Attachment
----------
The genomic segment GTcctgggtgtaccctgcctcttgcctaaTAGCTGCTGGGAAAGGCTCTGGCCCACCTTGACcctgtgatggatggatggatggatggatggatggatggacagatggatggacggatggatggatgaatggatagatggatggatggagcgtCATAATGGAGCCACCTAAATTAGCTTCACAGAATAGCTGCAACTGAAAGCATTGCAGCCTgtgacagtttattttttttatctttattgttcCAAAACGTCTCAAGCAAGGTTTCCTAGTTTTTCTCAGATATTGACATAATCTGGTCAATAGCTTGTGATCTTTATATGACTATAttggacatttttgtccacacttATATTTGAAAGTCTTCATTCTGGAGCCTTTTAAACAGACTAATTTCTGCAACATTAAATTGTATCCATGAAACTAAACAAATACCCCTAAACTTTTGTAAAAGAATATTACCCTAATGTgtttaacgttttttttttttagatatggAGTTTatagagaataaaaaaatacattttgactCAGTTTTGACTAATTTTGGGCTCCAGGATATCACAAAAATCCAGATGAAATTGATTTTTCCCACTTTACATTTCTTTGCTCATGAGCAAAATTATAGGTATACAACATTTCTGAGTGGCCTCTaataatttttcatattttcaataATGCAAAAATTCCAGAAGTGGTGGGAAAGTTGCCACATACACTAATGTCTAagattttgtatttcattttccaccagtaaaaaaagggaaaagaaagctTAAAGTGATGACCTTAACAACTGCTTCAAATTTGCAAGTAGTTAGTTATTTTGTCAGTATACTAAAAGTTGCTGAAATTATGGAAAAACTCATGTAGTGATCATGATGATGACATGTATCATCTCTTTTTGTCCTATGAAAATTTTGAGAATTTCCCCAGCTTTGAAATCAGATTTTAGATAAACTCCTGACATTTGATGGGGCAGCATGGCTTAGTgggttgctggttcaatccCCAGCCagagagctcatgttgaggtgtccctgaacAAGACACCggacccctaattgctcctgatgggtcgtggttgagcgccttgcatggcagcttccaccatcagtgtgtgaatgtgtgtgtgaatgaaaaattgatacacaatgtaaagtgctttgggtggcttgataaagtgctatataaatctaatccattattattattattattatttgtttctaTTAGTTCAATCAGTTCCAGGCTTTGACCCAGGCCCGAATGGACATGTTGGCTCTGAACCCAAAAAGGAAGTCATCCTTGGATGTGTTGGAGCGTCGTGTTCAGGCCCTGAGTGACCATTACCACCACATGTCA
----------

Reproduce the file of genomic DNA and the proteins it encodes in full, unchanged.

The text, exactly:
The genomic segment GTcctgggtgtaccctgcctcttgcctaaTAGCTGCTGGGAAAGGCTCTGGCCCACCTTGACcctgtgatggatggatggatggatggatggatggatggacagatggatggacggatggatggatgaatggatagatggatggatggagcgtCATAATGGAGCCACCTAAATTAGCTTCACAGAATAGCTGCAACTGAAAGCATTGCAGCCTgtgacagtttattttttttatctttattgttcCAAAACGTCTCAAGCAAGGTTTCCTAGTTTTTCTCAGATATTGACATAATCTGGTCAATAGCTTGTGATCTTTATATGACTATAttggacatttttgtccacacttATATTTGAAAGTCTTCATTCTGGAGCCTTTTAAACAGACTAATTTCTGCAACATTAAATTGTATCCATGAAACTAAACAAATACCCCTAAACTTTTGTAAAAGAATATTACCCTAATGTgtttaacgttttttttttttagatatggAGTTTatagagaataaaaaaatacattttgactCAGTTTTGACTAATTTTGGGCTCCAGGATATCACAAAAATCCAGATGAAATTGATTTTTCCCACTTTACATTTCTTTGCTCATGAGCAAAATTATAGGTATACAACATTTCTGAGTGGCCTCTaataatttttcatattttcaataATGCAAAAATTCCAGAAGTGGTGGGAAAGTTGCCACATACACTAATGTCTAagattttgtatttcattttccaccagtaaaaaaagggaaaagaaagctTAAAGTGATGACCTTAACAACTGCTTCAAATTTGCAAGTAGTTAGTTATTTTGTCAGTATACTAAAAGTTGCTGAAATTATGGAAAAACTCATGTAGTGATCATGATGATGACATGTATCATCTCTTTTTGTCCTATGAAAATTTTGAGAATTTCCCCAGCTTTGAAATCAGATTTTAGATAAACTCCTGACATTTGATGGGGCAGCATGGCTTAGTgggttgctggttcaatccCCAGCCagagagctcatgttgaggtgtccctgaacAAGACACCggacccctaattgctcctgatgggtcgtggttgagcgccttgcatggcagcttccaccatcagtgtgtgaatgtgtgtgtgaatgaaaaattgatacacaatgtaaagtgctttgggtggcttgataaagtgctatataaatctaatccattattattattattattatttgtttctaTTAGTTCAATCAGTTCCAGGCTTTGACCCAGGCCCGAATGGACATGTTGGCTCTGAACCCAAAAAGGAAGTCATCCTTGGATGTGTTGGAGCGTCGTGTTCAGGCCCTGAGTGACCATTACCACCACATGTCA